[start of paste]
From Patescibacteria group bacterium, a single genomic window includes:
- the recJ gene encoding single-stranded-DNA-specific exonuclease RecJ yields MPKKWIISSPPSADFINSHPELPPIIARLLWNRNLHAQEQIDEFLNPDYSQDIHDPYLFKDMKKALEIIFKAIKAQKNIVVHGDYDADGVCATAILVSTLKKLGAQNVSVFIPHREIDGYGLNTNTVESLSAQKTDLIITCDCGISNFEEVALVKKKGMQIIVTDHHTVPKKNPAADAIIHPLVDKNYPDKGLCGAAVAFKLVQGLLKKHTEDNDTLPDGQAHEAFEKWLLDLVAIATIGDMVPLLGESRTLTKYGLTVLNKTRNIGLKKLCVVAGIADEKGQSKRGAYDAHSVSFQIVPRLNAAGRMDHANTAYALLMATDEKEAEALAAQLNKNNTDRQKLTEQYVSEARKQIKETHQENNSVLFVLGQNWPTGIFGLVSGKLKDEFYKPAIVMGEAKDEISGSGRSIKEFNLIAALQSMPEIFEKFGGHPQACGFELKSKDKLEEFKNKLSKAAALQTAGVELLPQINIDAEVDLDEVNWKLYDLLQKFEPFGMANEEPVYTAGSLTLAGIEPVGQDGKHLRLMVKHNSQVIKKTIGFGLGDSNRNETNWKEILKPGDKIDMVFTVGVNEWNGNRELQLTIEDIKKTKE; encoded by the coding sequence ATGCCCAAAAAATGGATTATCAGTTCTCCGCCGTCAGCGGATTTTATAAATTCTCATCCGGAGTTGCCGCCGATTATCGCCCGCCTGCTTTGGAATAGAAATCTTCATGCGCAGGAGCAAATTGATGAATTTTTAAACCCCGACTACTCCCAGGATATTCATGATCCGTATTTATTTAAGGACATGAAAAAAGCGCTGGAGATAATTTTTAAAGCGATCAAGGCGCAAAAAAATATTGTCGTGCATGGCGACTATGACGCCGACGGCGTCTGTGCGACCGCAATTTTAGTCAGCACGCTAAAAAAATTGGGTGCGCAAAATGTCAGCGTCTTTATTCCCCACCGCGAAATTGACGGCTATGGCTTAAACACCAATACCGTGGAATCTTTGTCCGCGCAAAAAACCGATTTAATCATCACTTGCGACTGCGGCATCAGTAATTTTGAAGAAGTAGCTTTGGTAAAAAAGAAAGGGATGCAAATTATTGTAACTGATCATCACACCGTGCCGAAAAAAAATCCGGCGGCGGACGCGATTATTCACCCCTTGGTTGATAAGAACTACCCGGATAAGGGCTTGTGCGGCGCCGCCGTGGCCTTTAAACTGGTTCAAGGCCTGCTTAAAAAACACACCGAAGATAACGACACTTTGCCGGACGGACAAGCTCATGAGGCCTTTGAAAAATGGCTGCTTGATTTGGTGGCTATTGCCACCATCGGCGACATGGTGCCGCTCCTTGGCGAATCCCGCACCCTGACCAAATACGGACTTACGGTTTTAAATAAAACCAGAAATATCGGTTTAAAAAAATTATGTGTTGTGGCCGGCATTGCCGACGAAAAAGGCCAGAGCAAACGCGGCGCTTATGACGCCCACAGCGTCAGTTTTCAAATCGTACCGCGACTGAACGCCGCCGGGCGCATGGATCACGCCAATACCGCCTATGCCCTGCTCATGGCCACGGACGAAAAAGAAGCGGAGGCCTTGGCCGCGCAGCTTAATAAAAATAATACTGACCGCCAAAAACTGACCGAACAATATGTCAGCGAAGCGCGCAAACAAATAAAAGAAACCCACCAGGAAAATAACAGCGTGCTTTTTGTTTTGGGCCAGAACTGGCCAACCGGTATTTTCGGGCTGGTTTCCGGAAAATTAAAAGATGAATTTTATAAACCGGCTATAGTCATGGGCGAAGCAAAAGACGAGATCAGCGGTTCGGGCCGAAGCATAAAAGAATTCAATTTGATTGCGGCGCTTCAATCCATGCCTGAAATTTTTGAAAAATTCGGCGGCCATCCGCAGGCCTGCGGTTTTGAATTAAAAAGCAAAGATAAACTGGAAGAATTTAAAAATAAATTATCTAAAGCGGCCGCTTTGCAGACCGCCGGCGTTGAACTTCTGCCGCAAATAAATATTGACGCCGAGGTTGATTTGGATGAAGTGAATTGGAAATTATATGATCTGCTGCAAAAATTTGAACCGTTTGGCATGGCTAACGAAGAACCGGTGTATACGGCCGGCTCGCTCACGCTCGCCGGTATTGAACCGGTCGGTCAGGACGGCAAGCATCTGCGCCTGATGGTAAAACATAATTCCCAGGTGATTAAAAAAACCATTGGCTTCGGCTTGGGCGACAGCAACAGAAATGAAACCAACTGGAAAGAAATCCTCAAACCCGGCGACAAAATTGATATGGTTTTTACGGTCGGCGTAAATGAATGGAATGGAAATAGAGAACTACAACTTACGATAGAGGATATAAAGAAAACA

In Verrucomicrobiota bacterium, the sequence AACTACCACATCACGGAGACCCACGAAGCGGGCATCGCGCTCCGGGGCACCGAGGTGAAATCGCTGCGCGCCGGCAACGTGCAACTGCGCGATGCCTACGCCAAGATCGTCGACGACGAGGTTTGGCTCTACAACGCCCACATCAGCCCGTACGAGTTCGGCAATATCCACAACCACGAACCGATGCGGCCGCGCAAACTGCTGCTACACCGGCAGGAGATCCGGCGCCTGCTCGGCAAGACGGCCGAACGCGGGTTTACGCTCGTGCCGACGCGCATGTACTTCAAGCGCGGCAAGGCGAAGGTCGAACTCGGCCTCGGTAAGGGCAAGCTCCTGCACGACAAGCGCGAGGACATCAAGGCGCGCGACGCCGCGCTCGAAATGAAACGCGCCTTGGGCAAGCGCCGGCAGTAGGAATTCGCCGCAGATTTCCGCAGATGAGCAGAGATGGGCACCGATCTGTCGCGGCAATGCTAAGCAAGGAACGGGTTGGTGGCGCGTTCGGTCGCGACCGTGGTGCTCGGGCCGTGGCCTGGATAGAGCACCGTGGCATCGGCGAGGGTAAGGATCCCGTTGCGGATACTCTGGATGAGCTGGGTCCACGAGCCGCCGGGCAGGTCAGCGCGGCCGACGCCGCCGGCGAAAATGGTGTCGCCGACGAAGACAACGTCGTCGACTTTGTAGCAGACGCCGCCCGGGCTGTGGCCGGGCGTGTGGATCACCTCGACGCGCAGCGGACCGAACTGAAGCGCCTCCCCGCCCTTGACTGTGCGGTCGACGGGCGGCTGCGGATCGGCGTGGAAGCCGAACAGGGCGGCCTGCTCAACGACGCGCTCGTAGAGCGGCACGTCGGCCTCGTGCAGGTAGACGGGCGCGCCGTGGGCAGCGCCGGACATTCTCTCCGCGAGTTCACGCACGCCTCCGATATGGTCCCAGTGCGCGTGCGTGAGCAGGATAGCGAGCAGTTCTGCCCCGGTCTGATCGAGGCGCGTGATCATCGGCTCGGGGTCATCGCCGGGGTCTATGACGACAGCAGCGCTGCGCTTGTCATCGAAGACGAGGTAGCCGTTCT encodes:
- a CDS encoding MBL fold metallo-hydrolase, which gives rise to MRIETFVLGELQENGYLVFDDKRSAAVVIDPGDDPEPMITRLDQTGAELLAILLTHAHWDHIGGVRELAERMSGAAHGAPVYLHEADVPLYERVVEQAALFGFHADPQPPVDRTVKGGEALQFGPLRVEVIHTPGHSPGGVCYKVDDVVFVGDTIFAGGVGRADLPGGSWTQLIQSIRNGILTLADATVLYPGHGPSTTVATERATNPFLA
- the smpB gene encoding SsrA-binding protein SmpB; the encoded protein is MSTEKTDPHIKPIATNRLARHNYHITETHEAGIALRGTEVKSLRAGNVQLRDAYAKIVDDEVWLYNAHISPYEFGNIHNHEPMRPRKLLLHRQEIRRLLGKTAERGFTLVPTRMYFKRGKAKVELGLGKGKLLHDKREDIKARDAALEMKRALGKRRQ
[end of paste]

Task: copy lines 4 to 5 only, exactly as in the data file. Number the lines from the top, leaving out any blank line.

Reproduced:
- a CDS encoding MBL fold metallo-hydrolase, which gives rise to MRIETFVLGELQENGYLVFDDKRSAAVVIDPGDDPEPMITRLDQTGAELLAILLTHAHWDHIGGVRELAERMSGAAHGAPVYLHEADVPLYERVVEQAALFGFHADPQPPVDRTVKGGEALQFGPLRVEVIHTPGHSPGGVCYKVDDVVFVGDTIFAGGVGRADLPGGSWTQLIQSIRNGILTLADATVLYPGHGPSTTVATERATNPFLA
- the smpB gene encoding SsrA-binding protein SmpB; the encoded protein is MSTEKTDPHIKPIATNRLARHNYHITETHEAGIALRGTEVKSLRAGNVQLRDAYAKIVDDEVWLYNAHISPYEFGNIHNHEPMRPRKLLLHRQEIRRLLGKTAERGFTLVPTRMYFKRGKAKVELGLGKGKLLHDKREDIKARDAALEMKRALGKRRQ